door unlocked? You’re getting pretty careless in your middle age.”
“I must have been tired, when I returned from hiking and forgot.”
“Shame on you, Pablo. With what you’ve been through, you should know better.”
Stuart glanced out beyond the front door to the dark and gave a flick of his head. “Guys, I found
him. Come on in.”
Two men in overcoats, one barrel chested and with bulldog jowls, the other sharp
faced and hollow cheeked, trotted heavy booted up the steps into the living room, leaving muddy
foot prints in their wake. Both had short hair, cut military style. Stuart didn’t introduce them;
neither did they. They glanced only a minute at the figure in the bedroom doorway before going
into a routine, all business. The sharp featured one dropped into a crouch next to curtained
windows near the front door, binoculars trained out into the night. His companion stepped heavy
footed to the back of the farmhouse, also gripping field glasses.
Stuart kicked shut the door, turned the three locks, yanked the door knob several times
with showy concern for safety. “I think we have security now. Hopefully anyway. Hell of a way
to treat someone, who got your ass out of Vienna.” An attempted joke, a bit of a smile.
“I thought you were someone else.”
“Who, the Germans invading France again? Pity whoever he is, if he ever shows.”
Stuart looked around the living room. “Cozy place you got. Sure beats hiding out in a damp cave
by a long shot.”
“It was till you showed.”
“Mum’s the word, Pablo. Promise, don’t worry. I won’t tell George about your bolt-
“Let’s hope so. And I call it a farmhouse.”
“Fine, a farmhouse. A remote one, too. Once we left Arles, it took ages to find. Exit
this autoroute. Take that back road. Follow that Centre Ville sign. Pass that vineyard. You’ve got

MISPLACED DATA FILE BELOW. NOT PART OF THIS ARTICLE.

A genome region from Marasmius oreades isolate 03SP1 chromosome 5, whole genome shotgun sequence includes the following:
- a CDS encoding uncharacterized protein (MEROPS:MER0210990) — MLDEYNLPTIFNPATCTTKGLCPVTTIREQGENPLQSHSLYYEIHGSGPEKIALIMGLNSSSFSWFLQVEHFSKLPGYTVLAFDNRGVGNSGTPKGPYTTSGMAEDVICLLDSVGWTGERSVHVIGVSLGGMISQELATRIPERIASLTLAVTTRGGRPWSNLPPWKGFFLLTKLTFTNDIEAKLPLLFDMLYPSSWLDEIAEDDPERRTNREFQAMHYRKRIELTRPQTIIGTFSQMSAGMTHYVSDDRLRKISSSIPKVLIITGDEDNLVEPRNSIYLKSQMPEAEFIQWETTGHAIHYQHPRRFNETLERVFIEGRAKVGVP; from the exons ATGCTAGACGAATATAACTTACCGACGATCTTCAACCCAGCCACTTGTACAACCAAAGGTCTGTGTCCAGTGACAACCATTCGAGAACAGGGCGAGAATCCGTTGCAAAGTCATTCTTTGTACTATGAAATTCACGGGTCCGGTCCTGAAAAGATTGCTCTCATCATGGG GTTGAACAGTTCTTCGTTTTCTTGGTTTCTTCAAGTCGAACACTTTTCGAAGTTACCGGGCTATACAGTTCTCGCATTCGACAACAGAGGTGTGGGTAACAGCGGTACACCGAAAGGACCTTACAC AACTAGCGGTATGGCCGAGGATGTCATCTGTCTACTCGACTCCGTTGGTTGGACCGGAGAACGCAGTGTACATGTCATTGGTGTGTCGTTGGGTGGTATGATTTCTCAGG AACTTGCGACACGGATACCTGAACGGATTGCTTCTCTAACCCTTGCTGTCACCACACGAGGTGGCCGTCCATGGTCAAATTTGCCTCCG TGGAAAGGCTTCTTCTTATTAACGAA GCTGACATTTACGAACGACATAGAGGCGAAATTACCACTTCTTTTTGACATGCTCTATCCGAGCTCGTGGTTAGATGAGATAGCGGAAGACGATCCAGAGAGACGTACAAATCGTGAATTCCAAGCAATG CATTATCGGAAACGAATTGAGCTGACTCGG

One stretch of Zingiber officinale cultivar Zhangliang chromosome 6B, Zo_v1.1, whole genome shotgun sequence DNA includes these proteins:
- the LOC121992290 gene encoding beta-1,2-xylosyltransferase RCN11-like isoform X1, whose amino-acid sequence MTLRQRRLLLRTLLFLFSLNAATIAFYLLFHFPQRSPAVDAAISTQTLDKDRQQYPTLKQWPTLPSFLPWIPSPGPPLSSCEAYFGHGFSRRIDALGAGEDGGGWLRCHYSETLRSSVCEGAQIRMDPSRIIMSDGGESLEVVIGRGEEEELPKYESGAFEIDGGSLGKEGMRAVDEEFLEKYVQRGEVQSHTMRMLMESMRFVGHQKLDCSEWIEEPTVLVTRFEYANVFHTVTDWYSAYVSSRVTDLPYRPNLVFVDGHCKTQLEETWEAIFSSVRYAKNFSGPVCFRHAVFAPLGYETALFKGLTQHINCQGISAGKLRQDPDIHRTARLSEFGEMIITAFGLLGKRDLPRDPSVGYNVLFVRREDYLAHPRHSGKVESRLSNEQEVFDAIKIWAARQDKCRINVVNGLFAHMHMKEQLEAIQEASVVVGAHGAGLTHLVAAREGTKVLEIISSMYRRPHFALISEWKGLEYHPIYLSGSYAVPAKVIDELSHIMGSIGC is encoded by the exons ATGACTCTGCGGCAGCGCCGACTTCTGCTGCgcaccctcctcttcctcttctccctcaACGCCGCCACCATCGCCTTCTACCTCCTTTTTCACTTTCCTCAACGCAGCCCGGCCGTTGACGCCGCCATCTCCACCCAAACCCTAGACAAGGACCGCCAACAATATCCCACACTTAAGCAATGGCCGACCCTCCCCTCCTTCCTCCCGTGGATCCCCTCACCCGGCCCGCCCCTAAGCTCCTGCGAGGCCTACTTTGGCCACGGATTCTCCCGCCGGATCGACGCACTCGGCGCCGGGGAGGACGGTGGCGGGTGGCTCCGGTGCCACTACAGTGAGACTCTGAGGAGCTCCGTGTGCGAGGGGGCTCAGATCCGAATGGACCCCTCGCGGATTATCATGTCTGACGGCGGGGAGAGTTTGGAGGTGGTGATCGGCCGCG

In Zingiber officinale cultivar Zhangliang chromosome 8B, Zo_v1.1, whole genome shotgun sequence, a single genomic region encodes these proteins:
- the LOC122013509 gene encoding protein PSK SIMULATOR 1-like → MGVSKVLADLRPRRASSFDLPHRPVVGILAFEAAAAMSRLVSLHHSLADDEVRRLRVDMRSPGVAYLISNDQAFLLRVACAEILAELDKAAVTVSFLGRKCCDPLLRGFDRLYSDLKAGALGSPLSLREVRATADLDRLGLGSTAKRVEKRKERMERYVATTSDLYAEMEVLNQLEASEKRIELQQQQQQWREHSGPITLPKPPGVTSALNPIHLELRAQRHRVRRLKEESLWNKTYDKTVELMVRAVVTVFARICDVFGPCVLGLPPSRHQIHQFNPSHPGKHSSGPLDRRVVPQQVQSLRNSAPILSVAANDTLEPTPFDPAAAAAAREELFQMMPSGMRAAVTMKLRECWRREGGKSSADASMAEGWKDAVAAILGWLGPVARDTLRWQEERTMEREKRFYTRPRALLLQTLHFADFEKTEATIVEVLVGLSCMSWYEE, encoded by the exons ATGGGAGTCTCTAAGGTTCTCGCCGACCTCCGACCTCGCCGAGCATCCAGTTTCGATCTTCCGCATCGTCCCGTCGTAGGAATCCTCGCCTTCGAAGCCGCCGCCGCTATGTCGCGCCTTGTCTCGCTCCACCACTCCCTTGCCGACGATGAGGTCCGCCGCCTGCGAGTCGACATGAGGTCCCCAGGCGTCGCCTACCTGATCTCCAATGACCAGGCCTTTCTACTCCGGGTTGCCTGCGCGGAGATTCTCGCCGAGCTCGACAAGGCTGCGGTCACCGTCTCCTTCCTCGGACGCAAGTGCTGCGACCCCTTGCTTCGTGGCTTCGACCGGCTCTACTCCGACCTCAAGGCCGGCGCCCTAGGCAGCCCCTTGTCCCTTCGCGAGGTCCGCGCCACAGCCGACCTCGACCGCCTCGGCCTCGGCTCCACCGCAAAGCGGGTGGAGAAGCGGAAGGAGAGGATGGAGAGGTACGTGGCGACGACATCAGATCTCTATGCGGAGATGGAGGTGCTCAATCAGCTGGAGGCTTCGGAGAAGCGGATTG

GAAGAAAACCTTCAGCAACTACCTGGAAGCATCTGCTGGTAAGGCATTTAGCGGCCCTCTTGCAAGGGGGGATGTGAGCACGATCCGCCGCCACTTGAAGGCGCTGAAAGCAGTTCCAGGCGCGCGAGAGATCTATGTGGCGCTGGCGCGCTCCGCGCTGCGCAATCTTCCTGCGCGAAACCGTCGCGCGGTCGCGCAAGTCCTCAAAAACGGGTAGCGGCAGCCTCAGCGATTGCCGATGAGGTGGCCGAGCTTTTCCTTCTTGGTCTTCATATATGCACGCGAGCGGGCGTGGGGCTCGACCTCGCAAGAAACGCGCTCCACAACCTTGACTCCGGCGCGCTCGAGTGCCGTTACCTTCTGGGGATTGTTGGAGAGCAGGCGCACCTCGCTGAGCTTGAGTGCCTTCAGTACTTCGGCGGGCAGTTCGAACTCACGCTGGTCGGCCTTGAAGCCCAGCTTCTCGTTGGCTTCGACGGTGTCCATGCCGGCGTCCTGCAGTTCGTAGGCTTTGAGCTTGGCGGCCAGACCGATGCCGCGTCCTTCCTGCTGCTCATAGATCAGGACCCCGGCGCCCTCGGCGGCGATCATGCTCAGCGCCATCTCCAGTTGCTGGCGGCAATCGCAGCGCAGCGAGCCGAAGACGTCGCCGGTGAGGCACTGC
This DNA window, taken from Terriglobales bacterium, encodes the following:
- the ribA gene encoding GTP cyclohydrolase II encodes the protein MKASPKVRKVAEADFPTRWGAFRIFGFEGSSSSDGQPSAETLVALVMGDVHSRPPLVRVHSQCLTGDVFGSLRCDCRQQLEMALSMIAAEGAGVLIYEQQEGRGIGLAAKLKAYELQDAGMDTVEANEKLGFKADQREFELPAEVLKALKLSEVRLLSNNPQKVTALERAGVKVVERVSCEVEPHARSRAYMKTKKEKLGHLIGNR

a real talent for disappearing.”
“Can you blame me?” Stuart Bishop was a CIA bureaucrat with refined tastes, Pablo
reminded himself. London theaters. Paris and Milan art museums. The idea of country living
seemed foreign. “The provençal isolation helped my dad forget the headache running his hotel.”
He glanced across to the bedroom’s doorway and noticed Gabriella still pointed the 32 cal
revolver shakily at Stuart. He motioned to lower it. “Ca va.” It’s okay.
“Who’s the dark haired beauty?” Stuart tugged out a monogrammed white
handkerchief from his breast pocket and used it to beat away dust from his jacket and pants.
He glanced with a raised eyebrow at Pablo. “Some friend. A Juliette Binoche look-
alike in a negligee.”
“Her name’s Gabriella, Stuart. Her husband’s a bigwig Paris politician, who’s had one
too many affairs. She wants out. He threatened to find and kill her, if she gets divorced. She’s
leaving anyway. We thought you were him when you showed.” He had had enough polite small
talk. “What’s this about for crying out loud? You got scared? You have any idea how you
scared us? You know what time it is?”
“Something bad’s happened in London,” Stuart said, ignoring his complaint. “Maurice
Pablo felt a sharp stab of pain in his stomach. “He’s what?”
“Yeah, I know, it’s hard to believe.”
Stuart’s face was as grimly serious, he noticed, as his must be hearing the news.
“Dead, Jesus, Maurice?”
“I can’t believe it myself, but I heard it briefly on the BBC London news, and that’s not
the half of it. I’m very sorry. He was a good and honorable man in a sometimes rotten
profession. A rarity these days, considering who’s running MI5’s shop. We’ve a big problem on